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Identity Statement

Reference code(s): GB 0074 M/83/BAR
Held at: London Metropolitan Archives
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Date(s): 1621-1925
Level of description: Collection
Extent: 1.82 linear metres.
Name of creator(s): Manor of Barnsbury | Islington


Administrative/Biographical history:

The Manor of Barnsbury (also called Bernersbury or Iseldon Berners) was held in 1086 by Hugh de Berners. The Berners family retained the manor until 1502 when it was sold. In 1542 the manor was purchased by Thomas Fowler, merchant, and passed to his son Edmund (d 1560) who left it to his son Sir Thomas (d 1625). The manor was left to his son Sir Thomas (d 1656) who left it to his daughter Sarah, widow of Sir Thomas Fisher. Her eldest son Sir Thomas Fisher inherited but died in 1671, leaving the estate to his brother Sir Richard Fisher (d 1707). Richard left the manor to his nephew Sir Thomas Halton (d 1726), whose son Sir William Halton (d 1754) left the land to his godson William Tufnell (who later changed his surname to Jolliffe). The manor remained in the Tufnell family until 1925. The manor house was situated to the west of what is now Barnsbury Square, near to the modern Caledonian Road and Barnsbury railway station.

The Manor of Canonbury was formed from land granted to the prior of Saint Bartholomew Smithfield by Ralph de Berners in 1253. It was also known as the Manor of Iseldon. The manor was taken at the Dissolution and was owned by Thomas Cromwell, 1529-1540, then was owned by Dudley, Lord Lisle, 1547 onwards. It passed to the Earl of Northampton in 1610 and remained in that family until sold to developers in 1954.

The Manor of Newington Barrow or Highbury was owned by the priory of Saint John of Jerusalem, Clerkenwell, from 1270 to the Dissolution. From 1548 to 1629 it was owned by various members of the royal family, then sold to Sir Allen Apsley and thence to various owners. In 1773 the owner George Colebrooke was bankrupted and sold the demense lands and the site of the manor house. The manorial rights and quitrents were sold separately, but cannot be traced after 1877. The manor house at Highbury was a substantial stone building used as a summer residence by the priors of Saint John of Jerusalem. It was destroyed in 1381 by followers of Jack Straw, who hated the then prior. It was subsequently known colloquially as 'Jack Straw's Castle'. The later house was known as Highbury Barn and was a well-known tea gardens in the eighteenth century.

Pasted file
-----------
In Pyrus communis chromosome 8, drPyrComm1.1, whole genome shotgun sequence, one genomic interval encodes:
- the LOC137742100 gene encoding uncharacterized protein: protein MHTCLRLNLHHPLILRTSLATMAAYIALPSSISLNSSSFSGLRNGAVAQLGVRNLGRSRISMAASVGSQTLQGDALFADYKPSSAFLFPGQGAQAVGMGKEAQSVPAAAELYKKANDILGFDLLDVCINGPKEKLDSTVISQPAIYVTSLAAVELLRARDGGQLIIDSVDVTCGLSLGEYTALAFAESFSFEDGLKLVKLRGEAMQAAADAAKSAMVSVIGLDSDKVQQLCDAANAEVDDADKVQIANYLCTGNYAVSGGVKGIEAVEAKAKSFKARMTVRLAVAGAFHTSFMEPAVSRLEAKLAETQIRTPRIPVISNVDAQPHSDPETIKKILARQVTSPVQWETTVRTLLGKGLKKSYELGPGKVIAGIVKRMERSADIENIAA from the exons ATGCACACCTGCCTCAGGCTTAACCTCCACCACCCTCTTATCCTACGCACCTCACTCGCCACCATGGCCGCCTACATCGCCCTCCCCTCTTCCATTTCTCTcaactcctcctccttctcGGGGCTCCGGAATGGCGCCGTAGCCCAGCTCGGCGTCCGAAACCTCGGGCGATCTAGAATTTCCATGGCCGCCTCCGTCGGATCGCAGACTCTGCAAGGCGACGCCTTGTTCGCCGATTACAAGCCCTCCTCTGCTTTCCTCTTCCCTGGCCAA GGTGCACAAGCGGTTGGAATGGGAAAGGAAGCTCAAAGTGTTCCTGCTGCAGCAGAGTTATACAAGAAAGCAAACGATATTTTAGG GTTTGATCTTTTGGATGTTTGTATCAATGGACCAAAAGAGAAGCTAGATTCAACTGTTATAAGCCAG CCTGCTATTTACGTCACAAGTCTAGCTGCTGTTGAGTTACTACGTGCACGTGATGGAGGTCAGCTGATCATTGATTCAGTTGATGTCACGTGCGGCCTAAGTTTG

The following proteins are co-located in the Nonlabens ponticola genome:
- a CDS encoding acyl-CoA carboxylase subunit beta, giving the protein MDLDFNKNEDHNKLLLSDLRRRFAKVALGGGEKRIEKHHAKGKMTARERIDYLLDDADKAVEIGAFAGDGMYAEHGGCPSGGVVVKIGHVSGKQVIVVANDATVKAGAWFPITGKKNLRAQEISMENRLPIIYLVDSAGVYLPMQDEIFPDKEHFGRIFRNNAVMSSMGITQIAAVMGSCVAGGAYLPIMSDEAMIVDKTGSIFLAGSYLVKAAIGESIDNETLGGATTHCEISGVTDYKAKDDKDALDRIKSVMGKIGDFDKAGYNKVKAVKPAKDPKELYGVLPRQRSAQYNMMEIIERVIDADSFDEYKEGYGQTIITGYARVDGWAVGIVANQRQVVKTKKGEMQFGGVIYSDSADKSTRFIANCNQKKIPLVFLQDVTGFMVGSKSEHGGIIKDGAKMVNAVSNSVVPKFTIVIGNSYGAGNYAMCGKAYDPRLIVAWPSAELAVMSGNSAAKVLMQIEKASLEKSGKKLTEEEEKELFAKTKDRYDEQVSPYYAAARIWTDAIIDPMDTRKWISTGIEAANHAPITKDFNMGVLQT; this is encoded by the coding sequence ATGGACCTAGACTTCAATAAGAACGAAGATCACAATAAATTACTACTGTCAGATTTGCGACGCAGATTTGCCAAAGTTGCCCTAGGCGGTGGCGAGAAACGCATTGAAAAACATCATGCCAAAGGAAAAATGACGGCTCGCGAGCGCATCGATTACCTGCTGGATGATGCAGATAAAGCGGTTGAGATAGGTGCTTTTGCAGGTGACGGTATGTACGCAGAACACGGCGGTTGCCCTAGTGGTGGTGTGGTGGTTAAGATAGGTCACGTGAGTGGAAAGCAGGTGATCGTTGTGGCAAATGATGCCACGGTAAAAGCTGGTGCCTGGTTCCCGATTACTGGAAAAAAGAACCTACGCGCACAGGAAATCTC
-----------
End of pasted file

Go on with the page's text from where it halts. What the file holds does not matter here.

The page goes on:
From 'Islington: Manors', A History of the County of Middlesex: Volume 8: Islington and Stoke Newington parishes (1985), pp. 51-57 (available online).


Scope and content/abstract:

Papers relating to Barnsbury Manor, Islington, including records of the courts baron and courts leet; deeds to the copyhold estate of the manor; surrenders; warrants; deeds of conveyance of land and premises at Holloway; deeds for Tufnell family holdings in Holloway, Manor of Canonbury, and in the Manor of Newington Barrow at Highbury; and deeds for the Tufnell family estates in Ireland.

Access & Use

Language/scripts of material:

System of arrangement:

M/83/BAR/001-042: Manorial courts;
M/83/BAR/043-066: Deeds to Barnsbury Manor;
M/83/BAR/067-118: Surrenders and warrants;
M/83/BAR/119-122: Deeds (Holloway);
M/83/BAR/123-170: Records relating to the Tufnell family estates.

Conditions governing access:

Available for general access.

Conditions governing reproduction:

Copyright to this collection rests with the depositor.

Finding aids:

Please see online catalogues at:

Archival Information

Archival history:

Immediate source of acquisition:

Deposited in January 1947.

Allied Materials

Related material:

See also M/83/NB for records of Newington Barrow Manor.

Publication note:

Description Notes

Archivist's note:

Rules or conventions:
Compiled in compliance with General International Standard Archival Description, ISAD(G), second edition, 2000; National Council on Archives Rules for the Construction of Personal, Place and Corporate Names, 1997.

Date(s) of descriptions:
Records prepared May to September 2011.

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